The fact is that we aren’t designed for hooking up. Our hearts and bodies are designed to work together. Truly, don’t we already know that? A writer who interviewed teenagers who hook up supplies a telling anecdote. The girl Melissa tells him, “I have my friends for my emotional needs, so I don’t need that from the guy I’m having sex with.” Yet on the day of the interview, “Melissa was in a foul mood. Her ‘friend with benefits’ had just broken up with her. ‘How is that even possible?’ she said, sitting, shoulders slumped, in a booth at a diner. ‘The point of having a friend with benefits is that you won’t get broken up with, you won’t get hurt.’ ”
But let there be no mistake: When I say we aren’t designed for this sort of thing, I’m not just speaking for females. A woman may be more likely to cry the next morning; it’s not so easy to sleep with a man who won’t even call you back. But a man pays a price, too. He probably thinks he can instrumentalize his relationships with women in general yet remain capable of romantic intimacy when the right woman comes along. Sorry, fellow. That’s not how it works. Sex is like applying adhesive tape; promiscuity is like ripping the tape off again. If you rip it off, rip it off, rip it off, eventually the tape can’t stick anymore.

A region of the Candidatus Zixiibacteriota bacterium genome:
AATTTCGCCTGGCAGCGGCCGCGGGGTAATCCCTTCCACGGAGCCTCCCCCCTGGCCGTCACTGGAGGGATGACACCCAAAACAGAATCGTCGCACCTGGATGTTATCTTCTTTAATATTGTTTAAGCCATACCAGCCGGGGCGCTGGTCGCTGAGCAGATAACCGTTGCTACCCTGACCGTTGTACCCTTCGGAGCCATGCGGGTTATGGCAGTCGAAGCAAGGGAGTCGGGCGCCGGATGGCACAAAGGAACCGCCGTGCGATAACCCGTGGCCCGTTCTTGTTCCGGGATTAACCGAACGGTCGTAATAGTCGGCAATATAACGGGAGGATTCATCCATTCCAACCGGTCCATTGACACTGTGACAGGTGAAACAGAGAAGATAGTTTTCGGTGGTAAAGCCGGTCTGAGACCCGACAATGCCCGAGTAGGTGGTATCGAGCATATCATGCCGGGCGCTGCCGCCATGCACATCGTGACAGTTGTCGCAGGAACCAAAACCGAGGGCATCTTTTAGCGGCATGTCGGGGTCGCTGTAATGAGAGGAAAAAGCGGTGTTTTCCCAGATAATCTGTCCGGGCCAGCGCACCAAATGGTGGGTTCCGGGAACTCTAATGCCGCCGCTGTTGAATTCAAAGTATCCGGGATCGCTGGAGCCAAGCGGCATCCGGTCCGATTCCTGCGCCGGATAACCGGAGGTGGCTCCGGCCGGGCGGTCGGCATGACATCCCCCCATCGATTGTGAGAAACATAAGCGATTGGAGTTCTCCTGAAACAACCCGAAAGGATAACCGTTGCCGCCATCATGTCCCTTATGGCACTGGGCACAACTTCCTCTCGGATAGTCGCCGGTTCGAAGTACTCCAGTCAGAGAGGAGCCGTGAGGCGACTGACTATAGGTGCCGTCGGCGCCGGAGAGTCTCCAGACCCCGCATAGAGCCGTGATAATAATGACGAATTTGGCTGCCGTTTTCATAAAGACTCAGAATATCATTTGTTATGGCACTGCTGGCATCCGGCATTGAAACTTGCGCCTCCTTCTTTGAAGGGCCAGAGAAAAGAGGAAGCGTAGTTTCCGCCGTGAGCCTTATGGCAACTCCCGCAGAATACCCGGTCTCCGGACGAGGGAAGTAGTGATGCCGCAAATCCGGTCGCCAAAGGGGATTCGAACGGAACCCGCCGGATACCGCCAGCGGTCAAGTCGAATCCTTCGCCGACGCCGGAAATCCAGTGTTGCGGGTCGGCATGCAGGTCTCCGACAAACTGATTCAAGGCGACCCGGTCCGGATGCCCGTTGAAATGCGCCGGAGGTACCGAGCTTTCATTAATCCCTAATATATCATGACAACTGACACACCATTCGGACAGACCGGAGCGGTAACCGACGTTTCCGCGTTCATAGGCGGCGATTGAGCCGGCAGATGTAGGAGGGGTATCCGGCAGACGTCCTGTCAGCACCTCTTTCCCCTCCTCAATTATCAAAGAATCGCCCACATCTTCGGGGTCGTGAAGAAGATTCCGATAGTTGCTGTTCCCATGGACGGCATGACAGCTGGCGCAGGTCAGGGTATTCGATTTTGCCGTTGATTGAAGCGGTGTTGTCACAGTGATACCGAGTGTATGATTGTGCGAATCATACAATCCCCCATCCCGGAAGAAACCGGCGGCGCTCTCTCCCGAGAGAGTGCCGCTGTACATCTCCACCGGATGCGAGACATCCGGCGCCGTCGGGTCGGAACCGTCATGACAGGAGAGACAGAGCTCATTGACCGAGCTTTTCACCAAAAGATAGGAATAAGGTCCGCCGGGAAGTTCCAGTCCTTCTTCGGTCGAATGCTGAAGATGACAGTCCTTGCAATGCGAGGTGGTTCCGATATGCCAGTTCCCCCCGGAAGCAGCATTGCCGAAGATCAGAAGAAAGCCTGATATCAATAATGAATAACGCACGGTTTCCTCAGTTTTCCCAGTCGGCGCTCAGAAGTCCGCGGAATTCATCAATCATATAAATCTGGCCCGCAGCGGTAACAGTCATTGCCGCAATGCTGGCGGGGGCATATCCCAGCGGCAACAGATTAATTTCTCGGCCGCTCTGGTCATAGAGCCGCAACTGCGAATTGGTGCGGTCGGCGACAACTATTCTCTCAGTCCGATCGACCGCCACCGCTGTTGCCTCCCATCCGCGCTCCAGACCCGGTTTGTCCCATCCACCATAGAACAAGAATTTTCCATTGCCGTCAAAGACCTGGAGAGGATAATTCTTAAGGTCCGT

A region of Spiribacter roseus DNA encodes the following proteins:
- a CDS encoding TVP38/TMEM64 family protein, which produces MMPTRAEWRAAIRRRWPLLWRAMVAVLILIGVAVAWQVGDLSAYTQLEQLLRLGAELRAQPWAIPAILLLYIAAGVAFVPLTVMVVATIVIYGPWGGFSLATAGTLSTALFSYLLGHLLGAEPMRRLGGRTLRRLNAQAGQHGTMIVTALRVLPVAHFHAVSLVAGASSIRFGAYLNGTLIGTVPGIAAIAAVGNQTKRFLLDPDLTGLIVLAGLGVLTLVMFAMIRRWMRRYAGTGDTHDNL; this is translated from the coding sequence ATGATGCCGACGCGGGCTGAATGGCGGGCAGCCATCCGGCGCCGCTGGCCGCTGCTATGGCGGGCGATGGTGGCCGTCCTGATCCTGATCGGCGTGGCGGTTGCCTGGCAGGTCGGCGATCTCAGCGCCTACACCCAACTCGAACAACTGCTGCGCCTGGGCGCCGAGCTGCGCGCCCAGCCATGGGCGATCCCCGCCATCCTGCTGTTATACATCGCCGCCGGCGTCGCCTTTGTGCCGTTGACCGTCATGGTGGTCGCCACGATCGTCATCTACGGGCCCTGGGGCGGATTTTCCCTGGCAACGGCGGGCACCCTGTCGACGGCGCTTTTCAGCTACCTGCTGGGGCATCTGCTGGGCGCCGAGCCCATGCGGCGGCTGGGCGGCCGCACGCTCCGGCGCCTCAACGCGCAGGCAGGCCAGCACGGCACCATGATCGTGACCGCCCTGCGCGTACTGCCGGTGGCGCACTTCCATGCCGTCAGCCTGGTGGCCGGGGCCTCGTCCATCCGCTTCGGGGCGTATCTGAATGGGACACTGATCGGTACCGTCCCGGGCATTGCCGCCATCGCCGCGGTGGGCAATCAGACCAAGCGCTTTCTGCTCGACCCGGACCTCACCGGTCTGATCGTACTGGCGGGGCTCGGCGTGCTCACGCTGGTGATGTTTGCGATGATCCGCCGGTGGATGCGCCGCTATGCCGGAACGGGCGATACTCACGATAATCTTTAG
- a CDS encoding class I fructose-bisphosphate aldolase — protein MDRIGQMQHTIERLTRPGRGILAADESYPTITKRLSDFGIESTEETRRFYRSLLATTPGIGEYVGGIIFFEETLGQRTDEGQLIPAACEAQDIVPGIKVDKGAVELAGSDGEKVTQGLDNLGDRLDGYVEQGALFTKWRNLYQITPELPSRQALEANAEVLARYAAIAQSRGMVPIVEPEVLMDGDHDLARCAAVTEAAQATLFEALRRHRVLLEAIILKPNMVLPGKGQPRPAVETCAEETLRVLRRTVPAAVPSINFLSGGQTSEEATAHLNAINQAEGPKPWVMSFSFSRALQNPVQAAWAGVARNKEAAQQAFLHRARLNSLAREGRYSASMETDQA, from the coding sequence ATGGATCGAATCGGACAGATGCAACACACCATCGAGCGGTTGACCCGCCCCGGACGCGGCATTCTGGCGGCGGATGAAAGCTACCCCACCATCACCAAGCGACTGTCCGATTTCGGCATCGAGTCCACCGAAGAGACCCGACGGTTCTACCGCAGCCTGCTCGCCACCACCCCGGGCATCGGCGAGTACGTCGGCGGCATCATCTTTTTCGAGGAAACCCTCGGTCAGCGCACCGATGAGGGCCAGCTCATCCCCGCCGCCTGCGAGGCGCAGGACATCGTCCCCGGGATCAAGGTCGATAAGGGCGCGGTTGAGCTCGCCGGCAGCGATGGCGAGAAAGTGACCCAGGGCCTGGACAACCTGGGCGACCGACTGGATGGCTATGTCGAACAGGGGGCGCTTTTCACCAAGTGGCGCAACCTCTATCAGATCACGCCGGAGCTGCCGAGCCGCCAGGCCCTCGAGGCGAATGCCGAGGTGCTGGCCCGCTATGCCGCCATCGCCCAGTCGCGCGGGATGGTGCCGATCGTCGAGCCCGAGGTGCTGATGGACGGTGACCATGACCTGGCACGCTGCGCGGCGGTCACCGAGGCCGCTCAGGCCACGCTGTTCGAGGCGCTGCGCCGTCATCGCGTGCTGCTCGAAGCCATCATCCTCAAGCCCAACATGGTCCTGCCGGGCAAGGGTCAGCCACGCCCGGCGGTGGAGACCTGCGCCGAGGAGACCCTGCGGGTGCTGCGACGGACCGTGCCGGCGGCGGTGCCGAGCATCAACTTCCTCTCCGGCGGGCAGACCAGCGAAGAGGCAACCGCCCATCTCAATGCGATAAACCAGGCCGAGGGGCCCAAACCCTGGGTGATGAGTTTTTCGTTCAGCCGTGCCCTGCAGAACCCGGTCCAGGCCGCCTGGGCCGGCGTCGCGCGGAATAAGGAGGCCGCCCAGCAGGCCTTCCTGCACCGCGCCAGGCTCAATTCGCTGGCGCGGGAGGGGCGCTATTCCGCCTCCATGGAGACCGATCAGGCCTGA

The ruin of the adhesive probably contributes to an even wider social problem that might be called the Peter Pan syndrome. Men in their forties with children in their twenties talk like boys in their teens. “I still don’t feel like a grown up,” they say. They don’t even call themselves men - just “guys.”
A great article from J. Budziszewski.